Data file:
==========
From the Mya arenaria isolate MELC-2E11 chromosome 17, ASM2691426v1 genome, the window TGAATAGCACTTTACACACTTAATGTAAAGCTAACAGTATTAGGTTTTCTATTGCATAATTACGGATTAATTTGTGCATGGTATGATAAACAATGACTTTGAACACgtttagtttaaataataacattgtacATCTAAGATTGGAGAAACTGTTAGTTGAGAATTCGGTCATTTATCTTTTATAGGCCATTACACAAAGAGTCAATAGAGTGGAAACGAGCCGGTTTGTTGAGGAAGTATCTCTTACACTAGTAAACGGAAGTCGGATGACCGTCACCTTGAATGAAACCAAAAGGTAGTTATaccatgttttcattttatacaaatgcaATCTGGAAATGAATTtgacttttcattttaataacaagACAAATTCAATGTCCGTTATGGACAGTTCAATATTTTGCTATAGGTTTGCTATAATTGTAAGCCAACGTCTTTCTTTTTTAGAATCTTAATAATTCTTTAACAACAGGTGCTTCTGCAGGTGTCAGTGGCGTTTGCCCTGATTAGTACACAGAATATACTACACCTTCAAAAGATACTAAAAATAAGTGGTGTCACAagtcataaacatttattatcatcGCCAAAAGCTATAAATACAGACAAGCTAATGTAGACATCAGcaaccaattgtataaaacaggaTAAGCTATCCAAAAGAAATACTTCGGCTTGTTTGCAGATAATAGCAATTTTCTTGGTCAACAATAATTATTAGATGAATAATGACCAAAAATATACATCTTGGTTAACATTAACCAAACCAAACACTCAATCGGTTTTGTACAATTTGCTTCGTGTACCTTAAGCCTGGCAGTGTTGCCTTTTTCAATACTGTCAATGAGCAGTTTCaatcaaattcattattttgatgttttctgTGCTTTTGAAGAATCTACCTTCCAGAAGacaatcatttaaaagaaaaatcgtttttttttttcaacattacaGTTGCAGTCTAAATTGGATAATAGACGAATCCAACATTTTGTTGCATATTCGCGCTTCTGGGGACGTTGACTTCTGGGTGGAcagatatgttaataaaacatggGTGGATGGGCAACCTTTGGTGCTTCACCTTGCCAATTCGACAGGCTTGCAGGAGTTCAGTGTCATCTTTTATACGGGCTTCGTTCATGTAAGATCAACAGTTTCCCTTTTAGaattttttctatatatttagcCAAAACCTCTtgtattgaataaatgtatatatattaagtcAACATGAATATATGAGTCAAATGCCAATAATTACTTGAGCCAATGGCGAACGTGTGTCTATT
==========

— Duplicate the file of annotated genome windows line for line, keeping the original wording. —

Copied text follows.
From the Mya arenaria isolate MELC-2E11 chromosome 17, ASM2691426v1 genome, the window TGAATAGCACTTTACACACTTAATGTAAAGCTAACAGTATTAGGTTTTCTATTGCATAATTACGGATTAATTTGTGCATGGTATGATAAACAATGACTTTGAACACgtttagtttaaataataacattgtacATCTAAGATTGGAGAAACTGTTAGTTGAGAATTCGGTCATTTATCTTTTATAGGCCATTACACAAAGAGTCAATAGAGTGGAAACGAGCCGGTTTGTTGAGGAAGTATCTCTTACACTAGTAAACGGAAGTCGGATGACCGTCACCTTGAATGAAACCAAAAGGTAGTTATaccatgttttcattttatacaaatgcaATCTGGAAATGAATTtgacttttcattttaataacaagACAAATTCAATGTCCGTTATGGACAGTTCAATATTTTGCTATAGGTTTGCTATAATTGTAAGCCAACGTCTTTCTTTTTTAGAATCTTAATAATTCTTTAACAACAGGTGCTTCTGCAGGTGTCAGTGGCGTTTGCCCTGATTAGTACACAGAATATACTACACCTTCAAAAGATACTAAAAATAAGTGGTGTCACAagtcataaacatttattatcatcGCCAAAAGCTATAAATACAGACAAGCTAATGTAGACATCAGcaaccaattgtataaaacaggaTAAGCTATCCAAAAGAAATACTTCGGCTTGTTTGCAGATAATAGCAATTTTCTTGGTCAACAATAATTATTAGATGAATAATGACCAAAAATATACATCTTGGTTAACATTAACCAAACCAAACACTCAATCGGTTTTGTACAATTTGCTTCGTGTACCTTAAGCCTGGCAGTGTTGCCTTTTTCAATACTGTCAATGAGCAGTTTCaatcaaattcattattttgatgttttctgTGCTTTTGAAGAATCTACCTTCCAGAAGacaatcatttaaaagaaaaatcgtttttttttttcaacattacaGTTGCAGTCTAAATTGGATAATAGACGAATCCAACATTTTGTTGCATATTCGCGCTTCTGGGGACGTTGACTTCTGGGTGGAcagatatgttaataaaacatggGTGGATGGGCAACCTTTGGTGCTTCACCTTGCCAATTCGACAGGCTTGCAGGAGTTCAGTGTCATCTTTTATACGGGCTTCGTTCATGTAAGATCAACAGTTTCCCTTTTAGaattttttctatatatttagcCAAAACCTCTtgtattgaataaatgtatatatattaagtcAACATGAATATATGAGTCAAATGCCAATAATTACTTGAGCCAATGGCGAACGTGTGTCTATT